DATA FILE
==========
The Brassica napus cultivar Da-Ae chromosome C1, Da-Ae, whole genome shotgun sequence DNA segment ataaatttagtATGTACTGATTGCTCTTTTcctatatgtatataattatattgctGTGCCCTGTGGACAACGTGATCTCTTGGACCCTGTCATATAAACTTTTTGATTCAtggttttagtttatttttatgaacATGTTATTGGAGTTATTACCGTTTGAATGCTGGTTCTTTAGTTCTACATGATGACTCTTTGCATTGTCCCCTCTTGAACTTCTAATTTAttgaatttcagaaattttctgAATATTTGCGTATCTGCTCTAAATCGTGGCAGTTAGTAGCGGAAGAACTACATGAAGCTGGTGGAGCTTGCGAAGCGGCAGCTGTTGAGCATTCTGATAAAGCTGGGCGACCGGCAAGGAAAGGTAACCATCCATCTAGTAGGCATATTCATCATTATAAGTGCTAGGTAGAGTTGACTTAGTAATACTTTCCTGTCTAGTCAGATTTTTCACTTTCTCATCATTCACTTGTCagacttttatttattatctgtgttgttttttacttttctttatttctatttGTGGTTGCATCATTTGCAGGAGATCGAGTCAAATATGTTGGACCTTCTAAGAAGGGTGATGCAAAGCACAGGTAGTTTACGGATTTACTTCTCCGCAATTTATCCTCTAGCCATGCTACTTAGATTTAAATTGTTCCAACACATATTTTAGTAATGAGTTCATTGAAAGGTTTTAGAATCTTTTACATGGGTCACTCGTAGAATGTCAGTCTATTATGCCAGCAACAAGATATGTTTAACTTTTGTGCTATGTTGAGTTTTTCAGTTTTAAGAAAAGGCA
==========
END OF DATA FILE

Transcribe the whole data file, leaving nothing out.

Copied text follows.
The Brassica napus cultivar Da-Ae chromosome C1, Da-Ae, whole genome shotgun sequence DNA segment ataaatttagtATGTACTGATTGCTCTTTTcctatatgtatataattatattgctGTGCCCTGTGGACAACGTGATCTCTTGGACCCTGTCATATAAACTTTTTGATTCAtggttttagtttatttttatgaacATGTTATTGGAGTTATTACCGTTTGAATGCTGGTTCTTTAGTTCTACATGATGACTCTTTGCATTGTCCCCTCTTGAACTTCTAATTTAttgaatttcagaaattttctgAATATTTGCGTATCTGCTCTAAATCGTGGCAGTTAGTAGCGGAAGAACTACATGAAGCTGGTGGAGCTTGCGAAGCGGCAGCTGTTGAGCATTCTGATAAAGCTGGGCGACCGGCAAGGAAAGGTAACCATCCATCTAGTAGGCATATTCATCATTATAAGTGCTAGGTAGAGTTGACTTAGTAATACTTTCCTGTCTAGTCAGATTTTTCACTTTCTCATCATTCACTTGTCagacttttatttattatctgtgttgttttttacttttctttatttctatttGTGGTTGCATCATTTGCAGGAGATCGAGTCAAATATGTTGGACCTTCTAAGAAGGGTGATGCAAAGCACAGGTAGTTTACGGATTTACTTCTCCGCAATTTATCCTCTAGCCATGCTACTTAGATTTAAATTGTTCCAACACATATTTTAGTAATGAGTTCATTGAAAGGTTTTAGAATCTTTTACATGGGTCACTCGTAGAATGTCAGTCTATTATGCCAGCAACAAGATATGTTTAACTTTTGTGCTATGTTGAGTTTTTCAGTTTTAAGAAAAGGCA